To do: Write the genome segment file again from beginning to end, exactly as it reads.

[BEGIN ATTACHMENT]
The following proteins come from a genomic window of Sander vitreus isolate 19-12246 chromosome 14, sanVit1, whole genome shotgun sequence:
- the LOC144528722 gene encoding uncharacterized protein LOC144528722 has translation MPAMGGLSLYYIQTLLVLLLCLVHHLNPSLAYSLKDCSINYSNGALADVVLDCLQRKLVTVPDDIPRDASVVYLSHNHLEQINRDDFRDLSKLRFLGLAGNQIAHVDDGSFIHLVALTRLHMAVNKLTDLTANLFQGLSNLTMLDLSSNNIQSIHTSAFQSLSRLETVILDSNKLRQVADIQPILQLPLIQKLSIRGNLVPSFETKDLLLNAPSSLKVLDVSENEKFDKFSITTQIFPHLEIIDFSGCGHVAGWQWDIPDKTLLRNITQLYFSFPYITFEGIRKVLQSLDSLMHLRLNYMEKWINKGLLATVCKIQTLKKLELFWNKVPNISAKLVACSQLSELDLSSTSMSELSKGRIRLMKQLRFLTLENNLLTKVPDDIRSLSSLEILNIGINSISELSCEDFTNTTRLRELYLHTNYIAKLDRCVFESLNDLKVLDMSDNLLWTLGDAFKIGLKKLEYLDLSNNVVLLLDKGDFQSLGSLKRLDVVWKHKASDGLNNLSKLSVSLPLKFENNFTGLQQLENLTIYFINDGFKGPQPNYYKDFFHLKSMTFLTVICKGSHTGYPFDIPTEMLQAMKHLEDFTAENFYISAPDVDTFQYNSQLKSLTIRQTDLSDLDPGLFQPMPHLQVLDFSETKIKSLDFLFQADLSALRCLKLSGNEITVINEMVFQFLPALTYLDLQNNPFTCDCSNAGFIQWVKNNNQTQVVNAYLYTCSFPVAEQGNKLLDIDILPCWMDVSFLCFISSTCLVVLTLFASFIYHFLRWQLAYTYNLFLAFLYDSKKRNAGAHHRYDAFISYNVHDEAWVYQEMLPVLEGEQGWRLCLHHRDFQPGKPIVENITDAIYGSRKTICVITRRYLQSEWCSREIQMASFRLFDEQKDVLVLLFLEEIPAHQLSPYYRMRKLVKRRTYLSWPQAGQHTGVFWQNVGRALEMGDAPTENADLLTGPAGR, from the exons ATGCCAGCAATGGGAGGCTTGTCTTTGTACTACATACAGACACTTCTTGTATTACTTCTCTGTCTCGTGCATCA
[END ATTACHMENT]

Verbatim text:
The following proteins come from a genomic window of Sander vitreus isolate 19-12246 chromosome 14, sanVit1, whole genome shotgun sequence:
- the LOC144528722 gene encoding uncharacterized protein LOC144528722 has translation MPAMGGLSLYYIQTLLVLLLCLVHHLNPSLAYSLKDCSINYSNGALADVVLDCLQRKLVTVPDDIPRDASVVYLSHNHLEQINRDDFRDLSKLRFLGLAGNQIAHVDDGSFIHLVALTRLHMAVNKLTDLTANLFQGLSNLTMLDLSSNNIQSIHTSAFQSLSRLETVILDSNKLRQVADIQPILQLPLIQKLSIRGNLVPSFETKDLLLNAPSSLKVLDVSENEKFDKFSITTQIFPHLEIIDFSGCGHVAGWQWDIPDKTLLRNITQLYFSFPYITFEGIRKVLQSLDSLMHLRLNYMEKWINKGLLATVCKIQTLKKLELFWNKVPNISAKLVACSQLSELDLSSTSMSELSKGRIRLMKQLRFLTLENNLLTKVPDDIRSLSSLEILNIGINSISELSCEDFTNTTRLRELYLHTNYIAKLDRCVFESLNDLKVLDMSDNLLWTLGDAFKIGLKKLEYLDLSNNVVLLLDKGDFQSLGSLKRLDVVWKHKASDGLNNLSKLSVSLPLKFENNFTGLQQLENLTIYFINDGFKGPQPNYYKDFFHLKSMTFLTVICKGSHTGYPFDIPTEMLQAMKHLEDFTAENFYISAPDVDTFQYNSQLKSLTIRQTDLSDLDPGLFQPMPHLQVLDFSETKIKSLDFLFQADLSALRCLKLSGNEITVINEMVFQFLPALTYLDLQNNPFTCDCSNAGFIQWVKNNNQTQVVNAYLYTCSFPVAEQGNKLLDIDILPCWMDVSFLCFISSTCLVVLTLFASFIYHFLRWQLAYTYNLFLAFLYDSKKRNAGAHHRYDAFISYNVHDEAWVYQEMLPVLEGEQGWRLCLHHRDFQPGKPIVENITDAIYGSRKTICVITRRYLQSEWCSREIQMASFRLFDEQKDVLVLLFLEEIPAHQLSPYYRMRKLVKRRTYLSWPQAGQHTGVFWQNVGRALEMGDAPTENADLLTGPAGR, from the exons ATGCCAGCAATGGGAGGCTTGTCTTTGTACTACATACAGACACTTCTTGTATTACTTCTCTGTCTCGTGCATCA